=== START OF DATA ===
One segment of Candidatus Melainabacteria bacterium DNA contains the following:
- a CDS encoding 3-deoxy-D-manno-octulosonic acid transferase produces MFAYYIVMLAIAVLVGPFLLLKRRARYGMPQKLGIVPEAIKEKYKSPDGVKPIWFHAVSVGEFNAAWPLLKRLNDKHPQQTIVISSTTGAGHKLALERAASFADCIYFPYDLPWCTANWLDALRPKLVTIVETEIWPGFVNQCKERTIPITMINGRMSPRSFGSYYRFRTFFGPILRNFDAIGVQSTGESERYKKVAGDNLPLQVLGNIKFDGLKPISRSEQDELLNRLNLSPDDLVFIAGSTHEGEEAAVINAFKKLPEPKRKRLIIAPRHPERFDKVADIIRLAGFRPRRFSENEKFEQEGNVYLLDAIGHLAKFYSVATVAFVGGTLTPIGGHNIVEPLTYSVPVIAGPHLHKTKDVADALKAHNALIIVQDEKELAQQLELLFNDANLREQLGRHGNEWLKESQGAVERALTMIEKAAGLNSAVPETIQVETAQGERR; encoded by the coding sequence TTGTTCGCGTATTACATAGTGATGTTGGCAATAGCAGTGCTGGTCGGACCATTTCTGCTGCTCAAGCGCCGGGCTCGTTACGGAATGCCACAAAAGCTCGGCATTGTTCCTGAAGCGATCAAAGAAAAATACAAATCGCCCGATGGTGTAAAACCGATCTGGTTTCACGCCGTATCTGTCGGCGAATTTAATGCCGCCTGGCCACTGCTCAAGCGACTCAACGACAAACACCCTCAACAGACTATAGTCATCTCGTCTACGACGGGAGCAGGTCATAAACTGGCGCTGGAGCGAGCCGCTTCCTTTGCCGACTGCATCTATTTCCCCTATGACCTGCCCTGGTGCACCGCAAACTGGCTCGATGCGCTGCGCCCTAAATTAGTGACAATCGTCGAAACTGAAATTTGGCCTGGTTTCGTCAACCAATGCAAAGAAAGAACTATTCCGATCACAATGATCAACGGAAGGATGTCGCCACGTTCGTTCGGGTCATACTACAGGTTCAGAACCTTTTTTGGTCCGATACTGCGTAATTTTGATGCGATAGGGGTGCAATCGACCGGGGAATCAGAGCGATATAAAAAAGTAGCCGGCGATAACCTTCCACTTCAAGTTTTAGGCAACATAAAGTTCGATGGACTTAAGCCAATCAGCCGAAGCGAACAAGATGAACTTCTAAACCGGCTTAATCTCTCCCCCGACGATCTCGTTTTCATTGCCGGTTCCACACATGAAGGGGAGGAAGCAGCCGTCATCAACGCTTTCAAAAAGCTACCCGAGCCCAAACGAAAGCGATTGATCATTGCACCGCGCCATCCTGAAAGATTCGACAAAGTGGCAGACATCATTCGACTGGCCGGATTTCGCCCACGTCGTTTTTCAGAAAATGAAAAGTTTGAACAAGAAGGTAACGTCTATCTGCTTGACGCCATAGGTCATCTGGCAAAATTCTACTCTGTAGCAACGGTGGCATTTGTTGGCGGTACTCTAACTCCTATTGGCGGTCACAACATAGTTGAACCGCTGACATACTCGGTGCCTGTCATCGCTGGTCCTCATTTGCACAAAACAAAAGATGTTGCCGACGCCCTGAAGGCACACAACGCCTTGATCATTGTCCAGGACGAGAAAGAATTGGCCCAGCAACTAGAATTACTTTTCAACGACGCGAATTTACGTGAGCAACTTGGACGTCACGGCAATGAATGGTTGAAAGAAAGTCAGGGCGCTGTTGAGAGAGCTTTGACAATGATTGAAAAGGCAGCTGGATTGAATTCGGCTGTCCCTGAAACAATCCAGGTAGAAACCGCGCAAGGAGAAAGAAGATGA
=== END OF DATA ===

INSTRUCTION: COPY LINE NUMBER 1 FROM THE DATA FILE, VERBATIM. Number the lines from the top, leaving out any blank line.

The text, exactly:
One segment of Candidatus Melainabacteria bacterium DNA contains the following: